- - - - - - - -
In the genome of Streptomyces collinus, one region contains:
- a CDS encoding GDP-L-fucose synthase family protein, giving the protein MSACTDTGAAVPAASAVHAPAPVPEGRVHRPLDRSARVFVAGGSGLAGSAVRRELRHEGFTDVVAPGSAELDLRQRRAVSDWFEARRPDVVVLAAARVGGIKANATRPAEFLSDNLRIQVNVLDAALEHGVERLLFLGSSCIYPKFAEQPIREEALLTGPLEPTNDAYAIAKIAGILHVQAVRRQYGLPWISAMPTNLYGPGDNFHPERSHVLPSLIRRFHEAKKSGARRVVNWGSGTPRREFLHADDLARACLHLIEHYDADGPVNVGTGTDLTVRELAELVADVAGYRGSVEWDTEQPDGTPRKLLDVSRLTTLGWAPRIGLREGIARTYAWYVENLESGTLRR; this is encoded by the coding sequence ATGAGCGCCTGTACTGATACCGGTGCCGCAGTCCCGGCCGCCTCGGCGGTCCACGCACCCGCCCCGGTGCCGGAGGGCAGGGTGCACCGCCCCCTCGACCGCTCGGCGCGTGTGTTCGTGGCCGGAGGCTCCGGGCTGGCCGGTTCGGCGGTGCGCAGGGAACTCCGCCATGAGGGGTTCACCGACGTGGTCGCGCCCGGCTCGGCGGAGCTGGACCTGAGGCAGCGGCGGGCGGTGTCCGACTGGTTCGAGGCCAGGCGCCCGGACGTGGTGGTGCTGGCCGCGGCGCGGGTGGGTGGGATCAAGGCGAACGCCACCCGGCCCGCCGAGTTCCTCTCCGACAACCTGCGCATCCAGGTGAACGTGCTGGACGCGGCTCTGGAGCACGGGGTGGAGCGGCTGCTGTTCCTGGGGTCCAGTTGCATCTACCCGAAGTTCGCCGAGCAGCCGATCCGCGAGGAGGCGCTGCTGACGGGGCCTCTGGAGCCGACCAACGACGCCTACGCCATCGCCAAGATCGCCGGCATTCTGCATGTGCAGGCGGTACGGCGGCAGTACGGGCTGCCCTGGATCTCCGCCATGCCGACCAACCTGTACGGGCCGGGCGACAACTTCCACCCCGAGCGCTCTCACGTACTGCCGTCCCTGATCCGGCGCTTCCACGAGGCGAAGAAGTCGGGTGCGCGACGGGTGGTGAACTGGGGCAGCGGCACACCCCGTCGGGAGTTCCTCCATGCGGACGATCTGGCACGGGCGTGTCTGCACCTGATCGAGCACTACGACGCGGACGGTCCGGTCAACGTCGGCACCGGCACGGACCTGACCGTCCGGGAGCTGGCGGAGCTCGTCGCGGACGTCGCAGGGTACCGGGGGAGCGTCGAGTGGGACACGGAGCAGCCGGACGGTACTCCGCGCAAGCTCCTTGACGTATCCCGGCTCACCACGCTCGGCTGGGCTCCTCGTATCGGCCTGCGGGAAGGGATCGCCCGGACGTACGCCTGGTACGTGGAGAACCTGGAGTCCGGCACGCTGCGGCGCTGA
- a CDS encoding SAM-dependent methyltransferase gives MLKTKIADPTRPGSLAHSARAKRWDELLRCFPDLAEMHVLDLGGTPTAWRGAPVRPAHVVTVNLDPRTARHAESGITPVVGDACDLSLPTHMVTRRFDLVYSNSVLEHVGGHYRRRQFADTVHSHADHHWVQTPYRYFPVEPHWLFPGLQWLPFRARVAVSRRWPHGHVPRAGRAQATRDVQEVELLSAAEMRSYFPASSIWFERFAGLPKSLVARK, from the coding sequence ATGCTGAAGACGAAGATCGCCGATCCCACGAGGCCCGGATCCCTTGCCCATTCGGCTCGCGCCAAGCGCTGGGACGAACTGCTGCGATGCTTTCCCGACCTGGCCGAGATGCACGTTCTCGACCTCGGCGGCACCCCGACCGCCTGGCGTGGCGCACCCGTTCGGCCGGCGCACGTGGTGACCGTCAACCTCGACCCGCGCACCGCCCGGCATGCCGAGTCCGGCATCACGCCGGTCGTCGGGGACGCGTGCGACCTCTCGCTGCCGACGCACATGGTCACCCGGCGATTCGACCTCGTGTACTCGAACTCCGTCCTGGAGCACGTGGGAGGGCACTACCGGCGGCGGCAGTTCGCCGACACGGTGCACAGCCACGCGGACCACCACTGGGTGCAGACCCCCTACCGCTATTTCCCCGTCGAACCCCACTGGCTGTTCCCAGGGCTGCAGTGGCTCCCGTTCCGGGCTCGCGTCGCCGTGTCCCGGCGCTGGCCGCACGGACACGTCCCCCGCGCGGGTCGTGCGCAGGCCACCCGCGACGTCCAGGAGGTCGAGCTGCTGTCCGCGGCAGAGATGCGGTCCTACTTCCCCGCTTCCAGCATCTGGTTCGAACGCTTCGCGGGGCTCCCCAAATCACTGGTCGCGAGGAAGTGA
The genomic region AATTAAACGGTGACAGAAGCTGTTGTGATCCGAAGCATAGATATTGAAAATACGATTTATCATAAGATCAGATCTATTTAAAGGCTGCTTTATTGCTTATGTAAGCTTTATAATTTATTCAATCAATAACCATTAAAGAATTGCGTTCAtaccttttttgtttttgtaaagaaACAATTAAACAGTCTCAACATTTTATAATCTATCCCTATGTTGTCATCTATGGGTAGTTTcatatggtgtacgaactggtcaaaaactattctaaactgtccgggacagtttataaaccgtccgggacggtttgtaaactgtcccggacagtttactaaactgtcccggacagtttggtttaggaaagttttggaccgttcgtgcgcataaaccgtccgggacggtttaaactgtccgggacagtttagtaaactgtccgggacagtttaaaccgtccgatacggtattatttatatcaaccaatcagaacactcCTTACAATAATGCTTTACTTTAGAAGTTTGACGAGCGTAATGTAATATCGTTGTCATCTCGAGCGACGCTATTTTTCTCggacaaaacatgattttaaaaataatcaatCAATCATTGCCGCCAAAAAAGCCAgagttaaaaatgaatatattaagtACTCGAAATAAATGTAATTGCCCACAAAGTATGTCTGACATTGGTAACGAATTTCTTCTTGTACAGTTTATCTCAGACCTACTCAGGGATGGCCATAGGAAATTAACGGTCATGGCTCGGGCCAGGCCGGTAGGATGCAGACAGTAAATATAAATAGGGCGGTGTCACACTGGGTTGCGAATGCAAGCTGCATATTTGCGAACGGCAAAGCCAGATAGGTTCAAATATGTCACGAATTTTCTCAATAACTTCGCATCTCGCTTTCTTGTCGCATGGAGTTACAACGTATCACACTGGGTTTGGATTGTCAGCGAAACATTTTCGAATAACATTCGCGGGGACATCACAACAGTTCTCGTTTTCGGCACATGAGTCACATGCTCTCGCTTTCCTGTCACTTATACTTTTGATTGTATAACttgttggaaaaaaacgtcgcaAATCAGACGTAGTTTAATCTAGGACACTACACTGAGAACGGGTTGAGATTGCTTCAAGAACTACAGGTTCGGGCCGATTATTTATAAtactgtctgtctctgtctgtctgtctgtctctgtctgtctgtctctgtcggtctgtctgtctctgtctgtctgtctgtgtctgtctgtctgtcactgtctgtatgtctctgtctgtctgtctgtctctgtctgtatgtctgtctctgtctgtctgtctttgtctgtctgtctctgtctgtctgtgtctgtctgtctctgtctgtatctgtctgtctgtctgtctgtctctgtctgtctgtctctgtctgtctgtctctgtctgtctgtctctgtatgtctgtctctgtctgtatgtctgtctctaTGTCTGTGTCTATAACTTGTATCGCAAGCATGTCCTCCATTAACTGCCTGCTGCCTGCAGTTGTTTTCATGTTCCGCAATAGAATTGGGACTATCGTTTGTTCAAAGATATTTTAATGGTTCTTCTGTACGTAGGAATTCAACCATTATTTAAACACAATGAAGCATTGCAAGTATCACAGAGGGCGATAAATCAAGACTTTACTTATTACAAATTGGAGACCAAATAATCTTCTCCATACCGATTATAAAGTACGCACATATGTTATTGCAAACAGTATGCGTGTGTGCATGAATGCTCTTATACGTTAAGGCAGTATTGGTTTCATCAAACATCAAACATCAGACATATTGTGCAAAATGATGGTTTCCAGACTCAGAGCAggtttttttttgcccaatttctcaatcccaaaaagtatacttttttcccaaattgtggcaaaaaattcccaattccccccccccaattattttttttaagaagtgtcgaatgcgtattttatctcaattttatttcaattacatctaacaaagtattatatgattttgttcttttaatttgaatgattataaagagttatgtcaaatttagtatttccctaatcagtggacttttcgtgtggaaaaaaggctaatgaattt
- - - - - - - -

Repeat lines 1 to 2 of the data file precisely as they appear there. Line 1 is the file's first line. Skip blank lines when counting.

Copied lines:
In the genome of Streptomyces collinus, one region contains:
- a CDS encoding GDP-L-fucose synthase family protein, giving the protein MSACTDTGAAVPAASAVHAPAPVPEGRVHRPLDRSARVFVAGGSGLAGSAVRRELRHEGFTDVVAPGSAELDLRQRRAVSDWFEARRPDVVVLAAARVGGIKANATRPAEFLSDNLRIQVNVLDAALEHGVERLLFLGSSCIYPKFAEQPIREEALLTGPLEPTNDAYAIAKIAGILHVQAVRRQYGLPWISAMPTNLYGPGDNFHPERSHVLPSLIRRFHEAKKSGARRVVNWGSGTPRREFLHADDLARACLHLIEHYDADGPVNVGTGTDLTVRELAELVADVAGYRGSVEWDTEQPDGTPRKLLDVSRLTTLGWAPRIGLREGIARTYAWYVENLESGTLRR; this is encoded by the coding sequence ATGAGCGCCTGTACTGATACCGGTGCCGCAGTCCCGGCCGCCTCGGCGGTCCACGCACCCGCCCCGGTGCCGGAGGGCAGGGTGCACCGCCCCCTCGACCGCTCGGCGCGTGTGTTCGTGGCCGGAGGCTCCGGGCTGGCCGGTTCGGCGGTGCGCAGGGAACTCCGCCATGAGGGGTTCACCGACGTGGTCGCGCCCGGCTCGGCGGAGCTGGACCTGAGGCAGCGGCGGGCGGTGTCCGACTGGTTCGAGGCCAGGCGCCCGGACGTGGTGGTGCTGGCCGCGGCGCGGGTGGGTGGGATCAAGGCGAACGCCACCCGGCCCGCCGAGTTCCTCTCCGACAACCTGCGCATCCAGGTGAACGTGCTGGACGCGGCTCTGGAGCACGGGGTGGAGCGGCTGCTGTTCCTGGGGTCCAGTTGCATCTACCCGAAGTTCGCCGAGCAGCCGATCCGCGAGGAGGCGCTGCTGACGGGGCCTCTGGAGCCGACCAACGACGCCTACGCCATCGCCAAGATCGCCGGCATTCTGCATGTGCAGGCGGTACGGCGGCAGTACGGGCTGCCCTGGATCTCCGCCATGCCGACCAACCTGTACGGGCCGGGCGACAACTTCCACCCCGAGCGCTCTCACGTACTGCCGTCCCTGATCCGGCGCTTCCACGAGGCGAAGAAGTCGGGTGCGCGACGGGTGGTGAACTGGGGCAGCGGCACACCCCGTCGGGAGTTCCTCCATGCGGACGATCTGGCACGGGCGTGTCTGCACCTGATCGAGCACTACGACGCGGACGGTCCGGTCAACGTCGGCACCGGCACGGACCTGACCGTCCGGGAGCTGGCGGAGCTCGTCGCGGACGTCGCAGGGTACCGGGGGAGCGTCGAGTGGGACACGGAGCAGCCGGACGGTACTCCGCGCAAGCTCCTTGACGTATCCCGGCTCACCACGCTCGGCTGGGCTCCTCGTATCGGCCTGCGGGAAGGGATCGCCCGGACGTACGCCTGGTACGTGGAGAACCTGGAGTCCGGCACGCTGCGGCGCTGA